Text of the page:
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spearmint

Constellation review, Baltic, Aug. 26

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Lots of ideas were obtained for this cruise, over the preceding months, and I want to thank all of you for your advice, and ideas. We used so many of your suggestions!

 

We left the hotel in London with transfers from Celebrity, at about 8:45 a.m. It was overcast and rather drizzling with rain, off and on, but everyone was somewhat upbeat at the thought of cruising. There were two busloads of us heading for Constellation at Dover, but the busses went independently of each other. The Celebrity Rep did not accompany us and, it later turned out, our driver, George, was new (to this route at least).

 

Upon reaching Dover, about an hour and a half or more later, we approached the port area and there she was, waiting for us over at her berth. We turned away from that area to enter the actual port and then it started...we could see Constellaton, but could not seem to get to her! We were in the cargo port, and actually had to have the bus driven into a large shed-like building where we were made to leave the bus and enter the office area, single file with our passports. They were stamped and we returned to the bus. Someone noticed that the stamp was in French. To this day, most of us think that we had gotten into French customs; what did the officeres think--that we were cargo? We were now sure that George was lost, which meant that we were too. After driving around and asking several obvious workers/officials, we managed to slowly go in the direction of the ship. Much of our upbeat mood had disappeared. Finally, travelling up an interchange, we headed toward the town itself and saw the roadsign "cruise terminal". It seemed obvious that our George had missed the sign on the way in; could happen to anyone, of course. By this time, we all realized that we were on the right road and the mood improved immediately.:D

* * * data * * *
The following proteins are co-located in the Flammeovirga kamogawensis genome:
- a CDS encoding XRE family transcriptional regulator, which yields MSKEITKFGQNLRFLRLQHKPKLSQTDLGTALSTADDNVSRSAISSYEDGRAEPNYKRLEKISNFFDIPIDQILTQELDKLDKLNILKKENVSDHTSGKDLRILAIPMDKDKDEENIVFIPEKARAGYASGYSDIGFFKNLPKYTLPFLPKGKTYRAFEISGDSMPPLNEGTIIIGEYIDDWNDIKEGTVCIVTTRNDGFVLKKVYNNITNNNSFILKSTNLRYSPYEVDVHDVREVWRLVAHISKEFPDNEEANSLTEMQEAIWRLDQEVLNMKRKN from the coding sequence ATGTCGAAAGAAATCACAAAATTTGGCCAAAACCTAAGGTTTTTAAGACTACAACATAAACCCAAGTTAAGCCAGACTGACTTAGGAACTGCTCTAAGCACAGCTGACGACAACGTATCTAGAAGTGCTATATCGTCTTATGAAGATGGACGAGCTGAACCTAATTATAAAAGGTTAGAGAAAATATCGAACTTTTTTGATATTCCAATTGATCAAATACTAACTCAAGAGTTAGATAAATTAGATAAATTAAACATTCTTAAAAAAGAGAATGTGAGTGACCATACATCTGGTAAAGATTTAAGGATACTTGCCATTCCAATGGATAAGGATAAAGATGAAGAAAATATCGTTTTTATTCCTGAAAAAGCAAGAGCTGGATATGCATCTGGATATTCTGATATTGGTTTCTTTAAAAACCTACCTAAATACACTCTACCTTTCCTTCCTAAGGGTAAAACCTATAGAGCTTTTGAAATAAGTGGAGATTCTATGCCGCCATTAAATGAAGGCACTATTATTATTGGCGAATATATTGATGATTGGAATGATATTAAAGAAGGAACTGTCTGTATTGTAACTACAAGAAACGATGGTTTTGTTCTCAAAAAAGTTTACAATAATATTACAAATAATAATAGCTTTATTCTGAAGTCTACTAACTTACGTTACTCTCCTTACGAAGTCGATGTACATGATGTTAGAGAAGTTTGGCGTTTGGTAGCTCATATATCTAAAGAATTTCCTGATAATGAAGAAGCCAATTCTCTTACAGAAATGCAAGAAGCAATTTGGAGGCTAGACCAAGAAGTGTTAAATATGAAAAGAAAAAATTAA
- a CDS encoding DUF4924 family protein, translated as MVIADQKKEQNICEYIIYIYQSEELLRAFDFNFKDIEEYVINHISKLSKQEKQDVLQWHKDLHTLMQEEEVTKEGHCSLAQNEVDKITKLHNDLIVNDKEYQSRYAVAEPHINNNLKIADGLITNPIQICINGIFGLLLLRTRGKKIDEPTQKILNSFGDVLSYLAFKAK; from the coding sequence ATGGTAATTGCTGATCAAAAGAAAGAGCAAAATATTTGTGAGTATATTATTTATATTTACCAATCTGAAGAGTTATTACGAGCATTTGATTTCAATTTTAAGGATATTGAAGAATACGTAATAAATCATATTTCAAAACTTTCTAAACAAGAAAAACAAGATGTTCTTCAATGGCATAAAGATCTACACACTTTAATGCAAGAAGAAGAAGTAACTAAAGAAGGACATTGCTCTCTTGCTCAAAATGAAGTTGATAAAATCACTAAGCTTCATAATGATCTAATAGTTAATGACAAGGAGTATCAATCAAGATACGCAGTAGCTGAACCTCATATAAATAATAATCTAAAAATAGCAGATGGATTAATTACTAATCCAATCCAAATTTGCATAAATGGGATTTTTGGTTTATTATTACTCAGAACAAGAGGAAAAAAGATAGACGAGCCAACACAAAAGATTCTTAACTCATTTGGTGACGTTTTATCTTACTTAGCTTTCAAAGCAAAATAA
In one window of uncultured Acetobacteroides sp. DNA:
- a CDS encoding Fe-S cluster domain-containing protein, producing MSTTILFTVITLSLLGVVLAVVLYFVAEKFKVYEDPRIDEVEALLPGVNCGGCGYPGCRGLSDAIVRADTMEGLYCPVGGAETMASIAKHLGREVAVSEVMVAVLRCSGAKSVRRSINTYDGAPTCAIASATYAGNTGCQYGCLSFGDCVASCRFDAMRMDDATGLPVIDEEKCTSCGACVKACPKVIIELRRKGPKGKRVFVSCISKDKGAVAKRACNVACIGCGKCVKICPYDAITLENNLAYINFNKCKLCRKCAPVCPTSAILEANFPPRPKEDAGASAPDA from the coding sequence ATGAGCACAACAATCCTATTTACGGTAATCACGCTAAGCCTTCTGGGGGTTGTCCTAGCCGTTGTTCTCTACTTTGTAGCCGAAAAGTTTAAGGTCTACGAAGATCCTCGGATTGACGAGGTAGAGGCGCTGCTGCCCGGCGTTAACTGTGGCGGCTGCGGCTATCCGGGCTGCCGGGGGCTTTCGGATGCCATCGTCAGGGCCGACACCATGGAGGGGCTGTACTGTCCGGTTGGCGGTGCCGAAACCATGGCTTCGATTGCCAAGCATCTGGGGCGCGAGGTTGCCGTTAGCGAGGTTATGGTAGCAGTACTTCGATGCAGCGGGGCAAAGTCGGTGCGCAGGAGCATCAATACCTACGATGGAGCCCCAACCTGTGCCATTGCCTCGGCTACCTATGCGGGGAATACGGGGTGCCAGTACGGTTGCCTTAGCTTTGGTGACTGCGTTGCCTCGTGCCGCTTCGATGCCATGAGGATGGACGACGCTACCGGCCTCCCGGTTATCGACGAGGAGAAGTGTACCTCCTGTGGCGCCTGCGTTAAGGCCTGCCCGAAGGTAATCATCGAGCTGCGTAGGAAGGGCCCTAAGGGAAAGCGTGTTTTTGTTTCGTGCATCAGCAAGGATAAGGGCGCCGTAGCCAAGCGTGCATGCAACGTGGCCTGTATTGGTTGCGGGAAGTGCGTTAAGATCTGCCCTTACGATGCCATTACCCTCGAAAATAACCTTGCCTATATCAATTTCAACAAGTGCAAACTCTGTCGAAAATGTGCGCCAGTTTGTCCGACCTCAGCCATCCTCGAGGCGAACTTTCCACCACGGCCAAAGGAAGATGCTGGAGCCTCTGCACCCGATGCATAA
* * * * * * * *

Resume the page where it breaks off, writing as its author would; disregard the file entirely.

Embarkation was easy and quick. The really, really welcome glass of champagne was appreciated; we had finally arrived! After that, it was off to the room, which was actually ready but with no luggage, we just went for the usual lunch in the Seaside Grill.

 

The North Sea and the Baltic are really busy waterways. Ship traffic was constant with often seven or more ships visible close and far off at any one time.

 

The ship:

Constellation is the same as Millenium and Summit, both of which we like. The beds were somewhat harder and perhaps less comfortable than we remembered on the others, but not terribly so. Eventually we got our luggage, and met our stateroom attendant, Rebecca, from the Phillipenes. What a lovely person she turned out to be. Both Rosemarie and I were really taken with her. In fact, she and her assistant, Kevin, as well as a neighboring cabin attendant, Cheryll were the most friendly, approachable cabin people that we have had on all five cruises with Celebrity; and they have all been fine cabin attendants. But these three stopped whatever they were doing, wherever they were, to come out to talk to us and wish us well. I have already written to Celebrity about them and, as well our waiter, "Mini" (I Wayan Miniartha) from Bali.